At its Sept. 28 meeting, the Metropolis City Council approved observing Halloween from 5-8 p.m. Oct. 31.

“I think this isn’t the best thing in the world,” Mayor Billy McDaniel said at the time. “I emphasize people just use common sense — if you have health issues that comprise you, do not turn your lights on, don’t let kids in your candy dish.”

So two weeks later, during Tuesday’s council meeting, which was held a day later due to the Columbus Day holiday, McDaniel passed out 10 simple guidelines for trick-or-treating.

“Nobody likes ‘no.’ We’re making suggestions asking people to use good common sense. We’ve talked several times at this council about the children and what they’ve been through. I don’t think most of us as grown-ups understand the smaller things in a child’s life are things they look forward to. But I think we ought to be conscious of the things that are going on around us.”

He noted that Massac County’s COVID case count has risen by 100 in some 40 days — there were 30 on Aug. 28 and 130 on Tuesday. Region 5 remains at an orange warning level with 79 new cases reported over weekend, 51 of them in Union County and one in Massac.

“We are asking people trick-or-treat in their own vicinities and not overwhelm certain areas of the community,” he said. “We want it to be as safe as it can be.”

McDaniel said the list was developed by looking at what several surrounding areas are doing and tips from various state sources. Those guidelines are:

1) If you may have COVID-19 or may have been exposed, you should not participate in in-person Halloween festivities and should not give out candy to trick-or-treaters.

2) Those with compromised immune systems should not participate in in-person Halloween activities nor pass out candy. Leaving your porch light out gives notice you are not participating. Children should not go to homes that do not have the porch light on.

3) If you choose to give out candy, don’t let trick-or-treaters get their own. Rather, residents should place the treats in the children’s bags.

4) When going door-to-door, trick-or-treaters should remember to social distance and leave 6 feet between yourself and the next trick-or-treater. Parents should help control having too many trick-or-treaters on a porch or at a door.

5) Consider allowing children to only trick-or-treat to family members’ and close friends’ homes.

6) If trick-or-treating, parents should keep hand sanitizer with them and use it frequently between themselves and children.

7) Don’t overrun subdivisions with a mass of children being dropped off.

8) When trick-or-treating in a group, consider only household members of the group.

9) A costume mask is not a substitute for a cloth facial mask.

10) Please wear a facial mask and social distance when possible.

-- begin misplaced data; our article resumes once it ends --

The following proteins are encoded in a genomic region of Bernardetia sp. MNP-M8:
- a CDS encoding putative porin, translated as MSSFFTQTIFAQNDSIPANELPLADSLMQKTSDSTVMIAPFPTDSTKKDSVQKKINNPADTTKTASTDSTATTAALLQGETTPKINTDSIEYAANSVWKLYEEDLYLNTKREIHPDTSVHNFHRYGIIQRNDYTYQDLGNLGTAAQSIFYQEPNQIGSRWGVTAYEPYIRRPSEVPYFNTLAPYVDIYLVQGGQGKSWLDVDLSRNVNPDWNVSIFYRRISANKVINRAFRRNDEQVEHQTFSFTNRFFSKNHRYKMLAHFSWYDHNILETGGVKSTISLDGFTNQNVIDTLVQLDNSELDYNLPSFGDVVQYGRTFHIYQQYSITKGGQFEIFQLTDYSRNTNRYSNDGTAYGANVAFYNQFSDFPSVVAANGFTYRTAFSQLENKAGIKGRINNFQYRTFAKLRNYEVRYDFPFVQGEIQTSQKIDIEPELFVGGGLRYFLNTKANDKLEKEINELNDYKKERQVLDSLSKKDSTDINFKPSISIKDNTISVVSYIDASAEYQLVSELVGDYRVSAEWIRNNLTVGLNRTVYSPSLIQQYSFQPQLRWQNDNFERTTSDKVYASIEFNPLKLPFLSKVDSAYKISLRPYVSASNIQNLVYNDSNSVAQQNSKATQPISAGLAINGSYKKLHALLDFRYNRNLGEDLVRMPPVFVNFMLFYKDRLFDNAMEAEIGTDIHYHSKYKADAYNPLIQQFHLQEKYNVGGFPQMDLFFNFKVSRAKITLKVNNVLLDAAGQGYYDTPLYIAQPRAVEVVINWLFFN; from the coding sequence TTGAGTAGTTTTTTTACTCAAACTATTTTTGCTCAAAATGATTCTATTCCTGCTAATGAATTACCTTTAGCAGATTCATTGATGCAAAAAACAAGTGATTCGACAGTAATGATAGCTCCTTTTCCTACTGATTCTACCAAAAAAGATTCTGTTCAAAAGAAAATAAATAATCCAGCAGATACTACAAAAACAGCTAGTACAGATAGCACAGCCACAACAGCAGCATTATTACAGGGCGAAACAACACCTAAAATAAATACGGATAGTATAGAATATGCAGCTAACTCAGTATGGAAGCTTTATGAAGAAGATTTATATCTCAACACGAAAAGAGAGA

In other business, the council:

• Approved the first payment of $18,000 to OATI (Open Access Technology International) toward the purchase of hardware, software and training for an Advanced Metering Information System which will be used by the electric department to provide the backbone for a smart metering system that will be integrated into the city over the next decade.

• Approved a contract with the Southern Pride Senior Program to continue Happy Hearts from Oct. 1, 2020, through Sept. 30, 2021.

• And, approved the purchase of 1809 Baynes St. from the county tax agent in the amount of $750 plus recording fees.

Under miscellaneous reports:

• City attorney Rick Abell told the council the purchaser of 515 E. Seventh St. at the Sept. 28 meeting was misidentified. Guy Brown purchased the property to tear down its house; however, Brown “has been buying up a lot of the junk in his neighborhood to clean up his neighborhood. His intention is to keep a clean neighborhood. In that regard, we have a good partner,” Abell said.

• McDaniel reminded the council of the upcoming Fall Clean Up Week, which will be Oct. 19-23, provided by Bulldog Systems, LLC. He noted the city is working with Bulldog to plan a tire pickup hopefully by year’s end and an electric pickup in the new year.

• McDaniel also voiced a reminder of the city’s yard waste pickup schedule, which correlates between the ward and the week of the month: Wards 1 and 3 are picked up the first and third weeks of the month; Wards 2 and 4 are picked up the second and fourth weeks of the month. When a month has five weeks, the trucks go around the city, picking up what’s missed.

• McDaniel informed the council that sidewalk work will be undertaken on the 300 block of Ferry Street to provide handicap access to new businesses on the block and fix the sidewalk. The project will be funded by TIF money. Tax increment financing, TIF, is a public financing method that is used as a subsidy for redevelopment, infrastructure and other community-improvement projects.

The next council meeting will be at 7 p.m. Monday, Oct. 26.

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